- Wildlife Conservation Research Unit, University of Oxford
Smith School Staff
Dr. Chukwumerije Okereke – Head
Professor Sir David King, Director of the Smith School of Enterprise and Adviser on African Development to the European Commissioners
Dr. David Frame – Deputy Director, SSEE, Visiting Lecturer in Physics at Oxford University
Dr. Cameron Hepburn – Senior Research Fellow, SSEE
Ranjita Rajan – McKinsey and Company, Senior Research Fellow, SSEE,
Oxford University Associates
Dr. Velma I Grover – Coordinator, Freshwater ecosystem programme and Water Virtual Learning Centre at United Nations University, SSEE Visiting Fellow
Dr. Heike Schroeder – Tyndall Senior Researcher and James Martin 21st Century School Fellow, SSEE Associate
Professor David Anderson – Director, of the African Studies Centre, SSEE Associate
Smith School Visiting Fellows
Dr. Emily Boyd – Lecturer, School of Earth and Environment at Leeds University, Visiting Fellow at SSEE
Dr. Rajat Gupta – Co-Director, Oxford Institute for Sustainable Development, Oxford Brookes University
Dr. Flavia Frangetto –Member of the São Paulo Federation of Industry and independent environmental law consultant for the public and private sectors
Smith School Associates
Professor Calestous Juma – Professor of the Practice of International Development and Director of the Science, Technology, and Globalization Project
Dr. Tony Ribbink – Chairman, South East Climate Change Consortium, South Africa
Dr. Chima Mordi – Lecturer, Brunel Business School, University of Brunel, UK
Dr. Kenneth Amaeshi - Lecturer, Strategy and Policy Innovation, Doughty Centre for Corporate Responsibility
Mark Charlesworth – Fellow, Research Institute of Law Politics and Justice, Keele University, Keele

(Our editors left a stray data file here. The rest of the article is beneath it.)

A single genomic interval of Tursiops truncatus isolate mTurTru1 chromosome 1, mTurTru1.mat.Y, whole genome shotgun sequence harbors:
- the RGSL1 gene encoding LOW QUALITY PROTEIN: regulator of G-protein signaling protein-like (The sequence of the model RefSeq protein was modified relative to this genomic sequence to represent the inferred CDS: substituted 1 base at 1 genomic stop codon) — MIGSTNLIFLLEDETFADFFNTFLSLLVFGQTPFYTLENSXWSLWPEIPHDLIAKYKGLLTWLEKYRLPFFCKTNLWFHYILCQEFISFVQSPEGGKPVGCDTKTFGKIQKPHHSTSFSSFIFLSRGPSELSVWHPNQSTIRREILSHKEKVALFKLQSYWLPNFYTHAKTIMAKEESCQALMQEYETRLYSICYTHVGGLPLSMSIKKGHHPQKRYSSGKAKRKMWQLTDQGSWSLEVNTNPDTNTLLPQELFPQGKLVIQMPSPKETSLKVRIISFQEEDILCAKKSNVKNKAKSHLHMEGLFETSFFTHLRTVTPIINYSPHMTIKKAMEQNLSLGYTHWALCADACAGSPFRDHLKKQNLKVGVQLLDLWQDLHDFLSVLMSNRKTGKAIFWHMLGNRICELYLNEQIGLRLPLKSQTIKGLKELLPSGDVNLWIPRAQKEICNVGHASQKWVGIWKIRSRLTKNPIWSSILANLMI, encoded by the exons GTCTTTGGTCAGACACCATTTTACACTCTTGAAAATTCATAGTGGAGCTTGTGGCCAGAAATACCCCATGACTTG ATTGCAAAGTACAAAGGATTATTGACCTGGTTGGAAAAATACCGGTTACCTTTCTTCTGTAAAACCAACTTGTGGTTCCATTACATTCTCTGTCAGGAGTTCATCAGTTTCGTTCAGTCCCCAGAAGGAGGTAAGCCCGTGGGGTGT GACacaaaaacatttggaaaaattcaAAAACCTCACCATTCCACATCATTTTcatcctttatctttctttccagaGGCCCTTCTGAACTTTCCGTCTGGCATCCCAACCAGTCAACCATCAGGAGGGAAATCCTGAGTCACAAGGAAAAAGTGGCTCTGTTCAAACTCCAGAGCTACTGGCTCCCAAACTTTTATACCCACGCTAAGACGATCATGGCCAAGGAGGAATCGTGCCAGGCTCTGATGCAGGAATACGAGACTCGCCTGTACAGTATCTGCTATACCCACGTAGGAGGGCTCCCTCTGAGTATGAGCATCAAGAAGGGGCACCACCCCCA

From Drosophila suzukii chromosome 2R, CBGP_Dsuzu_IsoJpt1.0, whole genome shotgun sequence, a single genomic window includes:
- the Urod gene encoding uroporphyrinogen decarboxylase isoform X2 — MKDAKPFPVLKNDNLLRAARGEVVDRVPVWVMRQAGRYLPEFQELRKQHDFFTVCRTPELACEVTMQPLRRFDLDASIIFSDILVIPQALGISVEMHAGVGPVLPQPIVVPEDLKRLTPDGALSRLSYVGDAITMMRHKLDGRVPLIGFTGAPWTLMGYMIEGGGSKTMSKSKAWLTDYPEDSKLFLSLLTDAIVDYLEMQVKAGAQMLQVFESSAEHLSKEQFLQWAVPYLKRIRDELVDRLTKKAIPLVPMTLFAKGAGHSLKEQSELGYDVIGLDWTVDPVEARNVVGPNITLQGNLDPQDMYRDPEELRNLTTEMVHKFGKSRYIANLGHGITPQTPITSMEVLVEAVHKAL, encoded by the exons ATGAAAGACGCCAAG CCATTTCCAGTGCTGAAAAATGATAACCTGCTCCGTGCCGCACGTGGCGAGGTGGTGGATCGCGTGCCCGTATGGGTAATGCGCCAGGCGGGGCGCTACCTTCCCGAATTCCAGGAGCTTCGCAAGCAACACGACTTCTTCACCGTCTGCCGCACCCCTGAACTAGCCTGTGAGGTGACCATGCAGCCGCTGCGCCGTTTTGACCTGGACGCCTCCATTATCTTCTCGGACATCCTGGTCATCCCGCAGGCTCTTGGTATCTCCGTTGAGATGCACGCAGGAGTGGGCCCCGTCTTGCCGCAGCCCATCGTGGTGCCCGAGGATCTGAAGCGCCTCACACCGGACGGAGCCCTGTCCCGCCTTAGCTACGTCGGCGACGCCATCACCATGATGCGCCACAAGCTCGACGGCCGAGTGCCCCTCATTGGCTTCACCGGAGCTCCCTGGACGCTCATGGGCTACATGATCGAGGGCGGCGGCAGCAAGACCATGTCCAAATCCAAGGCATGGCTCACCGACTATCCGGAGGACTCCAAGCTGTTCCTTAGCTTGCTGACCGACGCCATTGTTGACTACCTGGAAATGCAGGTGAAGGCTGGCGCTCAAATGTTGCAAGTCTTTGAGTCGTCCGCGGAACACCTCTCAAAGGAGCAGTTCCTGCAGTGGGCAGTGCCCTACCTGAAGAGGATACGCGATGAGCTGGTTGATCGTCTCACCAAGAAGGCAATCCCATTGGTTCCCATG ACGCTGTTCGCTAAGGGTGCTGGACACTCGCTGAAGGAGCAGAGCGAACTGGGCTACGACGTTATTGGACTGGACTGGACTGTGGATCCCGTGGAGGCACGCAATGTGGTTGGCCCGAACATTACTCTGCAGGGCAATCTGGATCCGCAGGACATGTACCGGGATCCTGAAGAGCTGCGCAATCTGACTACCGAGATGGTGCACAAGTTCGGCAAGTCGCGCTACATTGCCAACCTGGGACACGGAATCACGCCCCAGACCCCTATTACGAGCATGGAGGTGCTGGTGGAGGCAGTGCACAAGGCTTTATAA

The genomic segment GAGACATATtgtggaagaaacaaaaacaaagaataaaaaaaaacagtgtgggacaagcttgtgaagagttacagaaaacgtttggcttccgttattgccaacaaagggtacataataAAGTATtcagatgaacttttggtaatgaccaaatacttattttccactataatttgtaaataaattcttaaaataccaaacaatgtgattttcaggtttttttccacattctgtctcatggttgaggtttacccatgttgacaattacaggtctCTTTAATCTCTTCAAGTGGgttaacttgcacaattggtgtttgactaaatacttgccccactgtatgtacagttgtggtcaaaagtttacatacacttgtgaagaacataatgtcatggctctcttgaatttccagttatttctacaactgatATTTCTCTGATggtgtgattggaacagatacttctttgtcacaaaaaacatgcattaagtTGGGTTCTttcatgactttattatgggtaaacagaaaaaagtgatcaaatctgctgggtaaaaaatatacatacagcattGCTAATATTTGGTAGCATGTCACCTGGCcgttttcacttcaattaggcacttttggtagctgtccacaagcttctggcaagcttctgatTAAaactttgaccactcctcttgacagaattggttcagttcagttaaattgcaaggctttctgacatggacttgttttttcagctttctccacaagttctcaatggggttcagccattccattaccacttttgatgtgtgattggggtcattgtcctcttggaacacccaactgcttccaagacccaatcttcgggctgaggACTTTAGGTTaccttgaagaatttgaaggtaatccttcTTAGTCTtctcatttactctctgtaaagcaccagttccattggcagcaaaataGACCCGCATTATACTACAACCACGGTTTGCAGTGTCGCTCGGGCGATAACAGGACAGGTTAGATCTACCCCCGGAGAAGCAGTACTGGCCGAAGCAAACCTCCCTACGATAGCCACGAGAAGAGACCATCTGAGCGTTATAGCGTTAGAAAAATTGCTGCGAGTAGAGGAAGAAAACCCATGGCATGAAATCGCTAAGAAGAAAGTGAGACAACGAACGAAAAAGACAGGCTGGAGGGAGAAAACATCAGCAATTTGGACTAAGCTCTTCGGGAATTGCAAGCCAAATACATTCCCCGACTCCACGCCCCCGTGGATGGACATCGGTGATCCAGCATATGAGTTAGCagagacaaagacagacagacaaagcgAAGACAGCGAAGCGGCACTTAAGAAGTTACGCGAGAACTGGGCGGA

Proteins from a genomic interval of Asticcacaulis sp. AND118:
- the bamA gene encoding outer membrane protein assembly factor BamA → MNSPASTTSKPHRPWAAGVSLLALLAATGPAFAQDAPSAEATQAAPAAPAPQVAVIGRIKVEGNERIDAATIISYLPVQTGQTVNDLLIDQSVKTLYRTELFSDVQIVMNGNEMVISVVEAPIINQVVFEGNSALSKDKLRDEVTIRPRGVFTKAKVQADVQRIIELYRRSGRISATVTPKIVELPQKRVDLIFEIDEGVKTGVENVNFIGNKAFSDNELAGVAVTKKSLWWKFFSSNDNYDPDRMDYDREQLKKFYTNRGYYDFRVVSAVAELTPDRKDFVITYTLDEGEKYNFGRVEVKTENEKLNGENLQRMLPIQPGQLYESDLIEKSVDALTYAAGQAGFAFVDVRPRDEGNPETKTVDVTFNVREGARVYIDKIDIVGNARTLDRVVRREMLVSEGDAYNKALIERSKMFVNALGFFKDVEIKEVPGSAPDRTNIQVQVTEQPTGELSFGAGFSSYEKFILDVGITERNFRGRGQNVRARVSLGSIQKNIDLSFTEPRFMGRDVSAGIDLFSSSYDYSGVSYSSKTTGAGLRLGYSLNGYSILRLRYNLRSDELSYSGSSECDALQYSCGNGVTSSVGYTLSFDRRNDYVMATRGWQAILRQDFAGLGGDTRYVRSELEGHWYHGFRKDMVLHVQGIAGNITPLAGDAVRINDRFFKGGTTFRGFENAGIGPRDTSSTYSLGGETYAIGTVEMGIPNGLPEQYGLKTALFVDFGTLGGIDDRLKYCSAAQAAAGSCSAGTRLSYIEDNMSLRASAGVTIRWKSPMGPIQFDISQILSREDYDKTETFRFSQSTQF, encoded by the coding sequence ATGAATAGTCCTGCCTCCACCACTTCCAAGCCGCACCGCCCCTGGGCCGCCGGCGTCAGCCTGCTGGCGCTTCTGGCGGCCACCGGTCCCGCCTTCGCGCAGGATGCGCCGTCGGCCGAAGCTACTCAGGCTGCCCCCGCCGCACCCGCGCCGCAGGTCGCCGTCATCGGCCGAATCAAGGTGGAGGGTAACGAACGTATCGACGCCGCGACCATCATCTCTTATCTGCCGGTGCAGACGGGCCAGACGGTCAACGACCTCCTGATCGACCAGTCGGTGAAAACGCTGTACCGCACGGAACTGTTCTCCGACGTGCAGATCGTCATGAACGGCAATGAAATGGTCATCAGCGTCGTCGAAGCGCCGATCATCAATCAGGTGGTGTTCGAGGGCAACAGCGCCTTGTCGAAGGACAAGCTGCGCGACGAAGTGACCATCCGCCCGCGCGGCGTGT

2012 – Wittneben, B., Okereke, C. and Levy, D. eds. Climate Change and the Emergence of New Organisational Landscapes: Organisational Studies, (Special Issue) (forthcoming).
2011 – Okereke C., Wittneben, B. and Bowen, F. eds. Climate Change: Challenging Business, Transforming Politics, Business and Society, (Special Issue) (forthcoming).
2010 – Okereke, C. and Dooley, K., Principles of Justice in Proposals and Policy Approaches to Avoided Deforestation: Towards a Post-Kyoto Climate Agreement, Global Environmental Change, 20: 82-95.
2010 – Charlesworth M. and Okereke, C., Policy Responses to Rapid Climate Change: an epistemological critique of dominant approaches, Global Environment Change, 20: 121-129.
2009 – Charlesworth M. and Okereke C., A call to reason, Nature reports climate change | VOL 3 | DECEMBER 2009 | www.nature.com/reports/climatechange
2009 – Okereke, C., Bulkeley, H. and Schroeder, H., Conceptualizing Climate Change Governance Beyond the International Regime. Global Environmental Politics, 9 (1): 56-76.
2009 – Okereke, C. and Schroeder, H., How can justice development and climate change mitigation be reconciled for developing countries in a post-Kyoto settlement? Climate and Development, 1: 10-15.
2009 – Okereke, C., The Ethical Dimensions of Global Environmental Governance, in: Europa Publications (ed.), The Environment Encyclopedia and Directory, London: Routledge.
2009 – Okereke, C., The Climate Politics of Nation State Negotiation, In The Politics of Climate Change, ed. M. Boykoff. London: Routledge.
2008 – Okereke, C., Equity Norms in Global Environmental Governance. Global Environmental Politics Vol. 8 (3): 25-50.
2008 – Okereke, C., Global justice and neo-liberal Equity Norms in Global Environmental Governance. Global Environmental Politics Vol. 8 (3): 25-50.
2008 – Global Justice and Neoliberal Environmental Governance: Ethics, sustainbelk development and international co-operation. London: Routledge.
2008 – Okereke, C., Culture, Climate Change and Environmental Conflict in the Niger Delta, Nigeria. In Cultural Practices, Political Possibilities, ed. R. Dasgupta. Cambridge: Cambridge Scholars Press, pp.260-277.